|3rd Virginia Volunteer Cavalry Regiment|
Flag of Virginia, 1861
|Active||July 1861 – April 1865|
|Allegiance||Confederate States of America|
|Engagements||American Civil War: Peninsula Campaign-Seven Days' Battles-Second Battle of Bull Run-Battle of Antietam-Battle of Fredericksburg-Battle of Chancellorsville-Battle of Brandy Station-Battle of Gettysburg-Bristoe Campaign-Overland Campaign-Siege of Petersburg-Valley Campaigns of 1864-Appomattox Campaign|
The 3rd Virginia Volunteer Cavalry Regiment was a cavalry regiment raised in Virginia for service in the Confederate States Army during the American Civil War. It fought mostly with the Army of Northern Virginia.
The Virginia 3rd Cavalry was organized with independent companies and entered Confederate service on July 1, 1861. The regiment was formed with eleven companies, later reduced to ten. It was also called 2nd Regiment until October.
Its members were raised in the counties of Mecklenburg, Elizabeth City, New Kent, Halifax, Nottoway, Cumberland, Dinwiddie, and Prince Edward.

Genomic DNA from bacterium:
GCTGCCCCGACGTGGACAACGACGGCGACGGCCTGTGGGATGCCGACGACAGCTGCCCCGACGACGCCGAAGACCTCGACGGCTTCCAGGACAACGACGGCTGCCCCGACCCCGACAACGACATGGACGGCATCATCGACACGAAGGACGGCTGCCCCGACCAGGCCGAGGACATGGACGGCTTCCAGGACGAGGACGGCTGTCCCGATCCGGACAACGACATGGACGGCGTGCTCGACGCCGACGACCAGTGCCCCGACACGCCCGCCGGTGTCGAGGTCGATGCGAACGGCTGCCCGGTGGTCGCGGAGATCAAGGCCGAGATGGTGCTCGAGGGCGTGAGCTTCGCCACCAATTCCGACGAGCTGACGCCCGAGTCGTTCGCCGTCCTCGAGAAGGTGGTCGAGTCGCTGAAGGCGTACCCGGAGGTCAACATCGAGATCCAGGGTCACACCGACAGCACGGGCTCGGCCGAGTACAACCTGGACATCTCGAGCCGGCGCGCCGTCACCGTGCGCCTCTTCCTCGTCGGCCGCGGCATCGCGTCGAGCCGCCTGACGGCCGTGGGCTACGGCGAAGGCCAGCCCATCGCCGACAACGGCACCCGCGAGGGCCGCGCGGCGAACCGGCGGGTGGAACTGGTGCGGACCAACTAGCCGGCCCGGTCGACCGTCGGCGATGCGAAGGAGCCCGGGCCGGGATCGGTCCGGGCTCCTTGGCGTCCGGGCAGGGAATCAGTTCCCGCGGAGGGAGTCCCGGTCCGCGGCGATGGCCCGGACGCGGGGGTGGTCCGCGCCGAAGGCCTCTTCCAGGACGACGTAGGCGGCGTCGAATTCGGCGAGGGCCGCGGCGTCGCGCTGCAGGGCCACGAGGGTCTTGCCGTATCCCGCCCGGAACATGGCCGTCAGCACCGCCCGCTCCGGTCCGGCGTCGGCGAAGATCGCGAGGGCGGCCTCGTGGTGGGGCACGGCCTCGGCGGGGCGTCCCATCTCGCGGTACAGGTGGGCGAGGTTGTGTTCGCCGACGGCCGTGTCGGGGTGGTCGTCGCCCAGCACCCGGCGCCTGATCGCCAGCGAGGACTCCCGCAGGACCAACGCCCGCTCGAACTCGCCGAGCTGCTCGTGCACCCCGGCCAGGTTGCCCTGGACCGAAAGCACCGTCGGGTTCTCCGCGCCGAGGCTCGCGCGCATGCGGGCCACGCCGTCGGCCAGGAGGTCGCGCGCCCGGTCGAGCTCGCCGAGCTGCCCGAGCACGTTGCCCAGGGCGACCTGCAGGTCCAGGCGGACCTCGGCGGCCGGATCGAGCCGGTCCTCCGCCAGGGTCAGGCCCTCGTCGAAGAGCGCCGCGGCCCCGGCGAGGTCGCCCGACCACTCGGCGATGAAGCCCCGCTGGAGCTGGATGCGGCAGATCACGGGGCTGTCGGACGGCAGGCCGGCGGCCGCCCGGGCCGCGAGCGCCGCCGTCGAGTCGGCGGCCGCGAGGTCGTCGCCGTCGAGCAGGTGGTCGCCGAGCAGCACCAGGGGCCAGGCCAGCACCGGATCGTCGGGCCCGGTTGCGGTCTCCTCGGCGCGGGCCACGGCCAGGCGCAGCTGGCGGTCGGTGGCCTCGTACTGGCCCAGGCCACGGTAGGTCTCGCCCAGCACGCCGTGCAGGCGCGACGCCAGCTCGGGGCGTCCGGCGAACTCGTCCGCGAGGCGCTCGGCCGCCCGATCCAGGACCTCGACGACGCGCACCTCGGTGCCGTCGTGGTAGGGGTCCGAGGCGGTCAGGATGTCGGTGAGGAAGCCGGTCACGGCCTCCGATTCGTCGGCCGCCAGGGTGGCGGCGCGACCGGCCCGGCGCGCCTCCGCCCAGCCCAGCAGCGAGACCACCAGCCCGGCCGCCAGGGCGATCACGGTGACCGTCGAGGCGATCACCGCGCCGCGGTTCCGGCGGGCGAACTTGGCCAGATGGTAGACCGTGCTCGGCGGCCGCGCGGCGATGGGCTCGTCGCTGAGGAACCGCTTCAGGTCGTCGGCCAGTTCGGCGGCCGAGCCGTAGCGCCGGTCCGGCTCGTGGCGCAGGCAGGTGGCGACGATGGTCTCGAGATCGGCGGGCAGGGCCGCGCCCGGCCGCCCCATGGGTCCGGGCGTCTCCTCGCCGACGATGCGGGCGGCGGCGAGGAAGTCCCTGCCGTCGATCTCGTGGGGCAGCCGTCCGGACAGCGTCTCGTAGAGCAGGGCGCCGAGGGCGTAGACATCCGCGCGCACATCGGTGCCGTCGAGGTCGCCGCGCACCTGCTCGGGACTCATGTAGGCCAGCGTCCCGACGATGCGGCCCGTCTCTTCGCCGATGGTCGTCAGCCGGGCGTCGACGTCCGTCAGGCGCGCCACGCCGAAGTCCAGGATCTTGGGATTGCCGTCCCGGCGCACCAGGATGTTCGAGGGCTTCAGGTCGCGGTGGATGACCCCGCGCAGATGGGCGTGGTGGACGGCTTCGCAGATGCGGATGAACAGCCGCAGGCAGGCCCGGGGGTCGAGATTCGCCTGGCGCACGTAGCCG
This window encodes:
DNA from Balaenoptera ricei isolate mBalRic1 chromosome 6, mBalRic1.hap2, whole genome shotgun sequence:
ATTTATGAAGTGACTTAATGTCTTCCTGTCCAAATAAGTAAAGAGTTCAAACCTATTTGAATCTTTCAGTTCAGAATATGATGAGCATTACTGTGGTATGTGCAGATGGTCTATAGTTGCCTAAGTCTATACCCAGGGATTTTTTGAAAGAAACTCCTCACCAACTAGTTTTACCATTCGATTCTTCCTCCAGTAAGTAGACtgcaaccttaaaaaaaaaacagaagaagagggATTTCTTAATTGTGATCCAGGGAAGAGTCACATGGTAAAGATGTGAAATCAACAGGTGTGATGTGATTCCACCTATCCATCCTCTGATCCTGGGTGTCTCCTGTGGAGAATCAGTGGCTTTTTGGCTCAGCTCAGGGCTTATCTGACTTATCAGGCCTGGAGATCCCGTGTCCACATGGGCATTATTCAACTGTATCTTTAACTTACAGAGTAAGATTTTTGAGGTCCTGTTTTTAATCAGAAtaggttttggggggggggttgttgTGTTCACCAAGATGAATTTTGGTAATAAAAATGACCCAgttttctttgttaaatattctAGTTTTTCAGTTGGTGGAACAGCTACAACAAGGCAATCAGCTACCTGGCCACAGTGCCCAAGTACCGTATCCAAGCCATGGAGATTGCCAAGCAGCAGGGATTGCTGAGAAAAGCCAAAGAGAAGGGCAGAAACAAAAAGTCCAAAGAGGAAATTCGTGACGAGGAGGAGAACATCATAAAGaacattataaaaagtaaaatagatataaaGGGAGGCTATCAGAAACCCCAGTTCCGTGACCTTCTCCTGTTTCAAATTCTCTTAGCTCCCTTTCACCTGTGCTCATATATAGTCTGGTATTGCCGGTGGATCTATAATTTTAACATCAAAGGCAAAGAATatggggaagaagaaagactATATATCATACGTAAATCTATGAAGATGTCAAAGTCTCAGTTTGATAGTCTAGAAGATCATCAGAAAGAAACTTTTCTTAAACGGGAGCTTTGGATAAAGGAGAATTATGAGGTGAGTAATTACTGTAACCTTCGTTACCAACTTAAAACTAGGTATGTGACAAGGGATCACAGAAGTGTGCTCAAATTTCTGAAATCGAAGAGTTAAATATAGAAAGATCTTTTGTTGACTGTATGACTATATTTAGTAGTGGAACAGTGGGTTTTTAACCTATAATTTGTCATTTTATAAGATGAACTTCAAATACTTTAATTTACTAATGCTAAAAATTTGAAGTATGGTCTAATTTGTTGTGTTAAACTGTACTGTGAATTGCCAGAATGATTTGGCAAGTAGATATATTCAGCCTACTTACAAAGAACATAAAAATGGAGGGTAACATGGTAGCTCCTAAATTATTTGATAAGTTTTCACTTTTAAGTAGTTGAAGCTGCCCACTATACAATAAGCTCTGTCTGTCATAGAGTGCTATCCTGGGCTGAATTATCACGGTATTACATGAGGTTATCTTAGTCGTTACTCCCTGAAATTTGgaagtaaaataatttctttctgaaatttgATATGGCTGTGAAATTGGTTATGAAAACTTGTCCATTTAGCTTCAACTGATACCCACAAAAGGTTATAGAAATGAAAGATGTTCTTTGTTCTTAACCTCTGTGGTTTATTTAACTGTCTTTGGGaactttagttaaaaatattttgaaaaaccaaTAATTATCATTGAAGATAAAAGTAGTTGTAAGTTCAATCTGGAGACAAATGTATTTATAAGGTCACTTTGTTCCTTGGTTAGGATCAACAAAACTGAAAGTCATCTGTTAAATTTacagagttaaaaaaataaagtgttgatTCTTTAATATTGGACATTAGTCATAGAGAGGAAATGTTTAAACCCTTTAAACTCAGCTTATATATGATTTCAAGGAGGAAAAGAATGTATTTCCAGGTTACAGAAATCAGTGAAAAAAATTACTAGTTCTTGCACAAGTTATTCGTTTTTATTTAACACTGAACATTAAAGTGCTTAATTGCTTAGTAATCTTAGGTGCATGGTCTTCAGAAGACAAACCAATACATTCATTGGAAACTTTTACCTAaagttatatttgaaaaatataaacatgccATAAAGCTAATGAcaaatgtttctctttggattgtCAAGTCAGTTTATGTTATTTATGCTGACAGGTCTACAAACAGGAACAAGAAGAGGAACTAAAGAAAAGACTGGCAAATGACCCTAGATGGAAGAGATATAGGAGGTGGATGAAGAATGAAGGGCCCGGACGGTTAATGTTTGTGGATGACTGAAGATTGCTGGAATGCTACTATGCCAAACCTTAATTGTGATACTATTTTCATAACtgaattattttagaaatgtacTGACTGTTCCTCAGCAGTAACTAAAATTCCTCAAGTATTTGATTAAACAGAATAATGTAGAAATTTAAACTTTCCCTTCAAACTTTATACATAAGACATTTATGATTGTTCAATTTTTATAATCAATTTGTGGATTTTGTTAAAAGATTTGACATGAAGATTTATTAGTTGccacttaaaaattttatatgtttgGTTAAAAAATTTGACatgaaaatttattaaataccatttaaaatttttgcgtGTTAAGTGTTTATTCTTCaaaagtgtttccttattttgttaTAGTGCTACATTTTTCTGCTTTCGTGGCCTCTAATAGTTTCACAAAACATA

For a time six companies served in the Department of the Peninsula and four in the Valley District. Later the unit was assigned to General F. Lee's, Wickham's, and Munford's Brigade, Army of Northern Virginia. It fought in many conflicts from Williamsburg to Fredericksburg, then was involved in the engagements at Kelly's Ford, Chancellorsville, Brandy Station, Upperville, Gettysburg, Bristoe, Mine Run, The Wilderness, Todd's Tavern, Spotsylvania, Haw's Shop, and Cold Harbor. The 3rd went on to participate in Early's operations in the Shenandoah Valley and the Appomattox Campaign.
It took 210 effectives to Gettysburg, but only 3 surrendered on April 9, 1865. Its commanders were Colonels Thomas F. Goode, Robert Johnston, and Thomas H. Owen; Lieutenant Colonels William R. Carter, William M. Feild, and John T. Thornton; and Majors Henry Carrington and Jefferson C. Phillips.
Confederate surgeon and Civil War diarist Dr. Richard Eppes initially served with the 3rd Virginia, before furnishing a substitute to complete his term of service.
References[edit | edit source]
- This article incorporates public domain material from the United States Government document "Civil War Soldiers and Sailors System, National Park Service".
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